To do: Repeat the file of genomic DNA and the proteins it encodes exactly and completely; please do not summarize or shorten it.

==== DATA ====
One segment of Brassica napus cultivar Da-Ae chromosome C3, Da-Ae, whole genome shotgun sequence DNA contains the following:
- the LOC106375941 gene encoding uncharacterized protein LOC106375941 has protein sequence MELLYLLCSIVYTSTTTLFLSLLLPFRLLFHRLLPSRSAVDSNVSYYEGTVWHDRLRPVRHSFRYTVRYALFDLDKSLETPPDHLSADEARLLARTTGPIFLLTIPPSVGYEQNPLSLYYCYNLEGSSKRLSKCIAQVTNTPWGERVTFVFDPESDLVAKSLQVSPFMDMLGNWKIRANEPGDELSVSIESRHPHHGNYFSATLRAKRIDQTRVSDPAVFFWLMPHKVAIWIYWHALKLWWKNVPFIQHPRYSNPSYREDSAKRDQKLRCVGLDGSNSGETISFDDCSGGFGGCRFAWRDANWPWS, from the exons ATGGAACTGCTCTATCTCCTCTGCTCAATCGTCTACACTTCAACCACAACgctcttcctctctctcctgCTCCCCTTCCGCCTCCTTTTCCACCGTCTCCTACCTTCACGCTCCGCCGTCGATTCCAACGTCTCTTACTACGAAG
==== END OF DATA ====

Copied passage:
One segment of Brassica napus cultivar Da-Ae chromosome C3, Da-Ae, whole genome shotgun sequence DNA contains the following:
- the LOC106375941 gene encoding uncharacterized protein LOC106375941 has protein sequence MELLYLLCSIVYTSTTTLFLSLLLPFRLLFHRLLPSRSAVDSNVSYYEGTVWHDRLRPVRHSFRYTVRYALFDLDKSLETPPDHLSADEARLLARTTGPIFLLTIPPSVGYEQNPLSLYYCYNLEGSSKRLSKCIAQVTNTPWGERVTFVFDPESDLVAKSLQVSPFMDMLGNWKIRANEPGDELSVSIESRHPHHGNYFSATLRAKRIDQTRVSDPAVFFWLMPHKVAIWIYWHALKLWWKNVPFIQHPRYSNPSYREDSAKRDQKLRCVGLDGSNSGETISFDDCSGGFGGCRFAWRDANWPWS, from the exons ATGGAACTGCTCTATCTCCTCTGCTCAATCGTCTACACTTCAACCACAACgctcttcctctctctcctgCTCCCCTTCCGCCTCCTTTTCCACCGTCTCCTACCTTCACGCTCCGCCGTCGATTCCAACGTCTCTTACTACGAAG